The word translated “mystery” is the Greek word musterion. and that’s where we get our English word “mystery.” Paul writes about this mystery in several of his letters to the churches. In Col 2:2, Paul said:
“My goal is that they may be encouraged in heart and united in love, so that they may have the full riches of complete understanding, in order that they may know the mystery of God, namely, Christ.”
In Ephesians 3, Paul completely explains this mystery:
Ephesians 3:4 By referring to this, when you read you can understand my insight into the mystery of Christ, 5 which in other generations was not made known to the sons of men, as it has now been revealed to His holy apostles and prophets in the Spirit; 6 to be specific, that the Gentiles are fellow heirs and fellow members of the body, and fellow partakers of the promise in Christ Jesus through the gospel,
The mystery that Paul writes about is simply is that Jew and Gentile are brought together in one body called “the church.” In the Old Covenant, it spoke about the salvation of the Gentiles and the Jews, but it was not revealed that these two groups would be brought together in one body, the church. In the Old Covenant, we saw that salvation would come to the Gentiles, but it was always in the context of Israel. But now in the New Covenant, God brings both Gentiles and Jews together in a relationship of oneness in the body of Christ. Many Christians hold to a separate purpose and destiny for the Jews, than for the Gentiles, but the Apostle Paul’s writing does not support that view.
Paul ends verse 3 by saying it was the preaching of this gospel “for which I am in chains.” Paul wrote Colossians, Ephesians, Philippians, and Philemon while he was in prison. A summary of what he did in prison is found in Acts 28.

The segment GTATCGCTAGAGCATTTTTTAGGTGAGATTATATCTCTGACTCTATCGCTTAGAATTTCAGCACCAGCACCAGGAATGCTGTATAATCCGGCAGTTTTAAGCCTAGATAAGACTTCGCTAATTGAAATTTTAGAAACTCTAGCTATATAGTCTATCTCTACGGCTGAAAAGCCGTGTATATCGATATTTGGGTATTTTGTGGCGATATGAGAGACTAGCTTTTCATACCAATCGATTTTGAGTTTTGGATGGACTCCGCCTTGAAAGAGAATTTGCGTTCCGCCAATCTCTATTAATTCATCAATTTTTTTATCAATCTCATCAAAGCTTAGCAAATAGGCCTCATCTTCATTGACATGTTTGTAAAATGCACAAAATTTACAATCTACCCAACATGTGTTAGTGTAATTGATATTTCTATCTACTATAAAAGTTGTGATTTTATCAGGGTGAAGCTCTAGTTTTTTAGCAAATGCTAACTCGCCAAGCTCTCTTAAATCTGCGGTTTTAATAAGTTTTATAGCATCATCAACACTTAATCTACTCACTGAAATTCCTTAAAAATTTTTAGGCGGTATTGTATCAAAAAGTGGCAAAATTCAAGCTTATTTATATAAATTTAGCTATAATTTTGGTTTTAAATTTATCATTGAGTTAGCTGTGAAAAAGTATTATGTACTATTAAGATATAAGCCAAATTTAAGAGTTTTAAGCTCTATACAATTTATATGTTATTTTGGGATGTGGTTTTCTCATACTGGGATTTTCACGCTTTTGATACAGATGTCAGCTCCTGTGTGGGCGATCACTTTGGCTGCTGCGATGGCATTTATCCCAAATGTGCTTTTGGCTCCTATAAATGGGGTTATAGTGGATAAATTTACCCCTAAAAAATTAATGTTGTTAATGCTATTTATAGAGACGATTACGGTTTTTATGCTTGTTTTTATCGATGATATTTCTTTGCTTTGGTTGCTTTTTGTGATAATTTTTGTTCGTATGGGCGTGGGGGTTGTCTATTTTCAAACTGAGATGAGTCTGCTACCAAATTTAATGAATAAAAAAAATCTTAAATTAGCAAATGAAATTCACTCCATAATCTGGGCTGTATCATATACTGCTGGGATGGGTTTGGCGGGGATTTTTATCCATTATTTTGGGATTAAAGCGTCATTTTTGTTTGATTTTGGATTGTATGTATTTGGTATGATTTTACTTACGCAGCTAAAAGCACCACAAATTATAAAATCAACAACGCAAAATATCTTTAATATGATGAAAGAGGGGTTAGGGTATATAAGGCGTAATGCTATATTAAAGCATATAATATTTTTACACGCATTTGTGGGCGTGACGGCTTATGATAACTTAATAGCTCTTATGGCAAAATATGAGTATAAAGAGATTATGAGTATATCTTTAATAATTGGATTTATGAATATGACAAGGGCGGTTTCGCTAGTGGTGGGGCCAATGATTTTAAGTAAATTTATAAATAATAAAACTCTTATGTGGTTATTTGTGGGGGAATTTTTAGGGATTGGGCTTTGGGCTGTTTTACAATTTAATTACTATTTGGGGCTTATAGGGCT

Acts 28:30-31 And he stayed two full years in his own rented quarters, and was welcoming all who came to him, 31 preaching the kingdom of God, and teaching concerning the Lord Jesus Christ with all openness, unhindered.
Paul was in chains, and saw every person as an opportunity for the gospel. And he asks for prayer. Prayer is necessary in the spread of the gospel. And Paul asked the Colossians to pray that when God opened a door for the gospel, he would be able to clearly explain it:
Colossians 4:4 Pray that I may proclaim it clearly, as I should.
The Greek word translated “clearly” means “to make clear (visible, manifest), make known.” Paul’s interest was to make a clear presentation of the gospel. He didn’t want anyone to misunderstand the facts about Jesus Christ. Paul certainly knew how to speak. He was well educated. But he still begged their prayers for him, that he might clearly proclaim the gospel truth. The open door is no good without a clear message. Only the Holy Spirit can make the gospel known to the blinded human heart. So Paul asks prayer for an open door for the gospel and for being able to present it clearly.
Col 4:5 continues the subject of evangelism:
Colossians 4:5 Conduct yourselves with wisdom toward outsiders, making the most of the opportunity.
Paul urges the Colossians to take advantage of their own opportunities for evangelism. If Paul could evangelize while in prison, then the Colossians could certainly take advantage of opportunities they had in their daily lives.
The word “conduct,” is the Greek word peripateo, and it literally means to walk about. It refers to our “walk” or “behavior” as followers of Christ. And why is this so important? For one thing, this pleases our Lord. Secondly, we are being watched. And I don’t mean watched by the NSA or CIA, or FBI. We are being watched by those who wish to find fault with us. We are watched by unbelievers to see if our confession and our walk are consistent. Do our lives show that we have an active relationship with Jesus Christ, or do our lives deny it? Paul calls these unbelievers “outsiders.” And they watch us.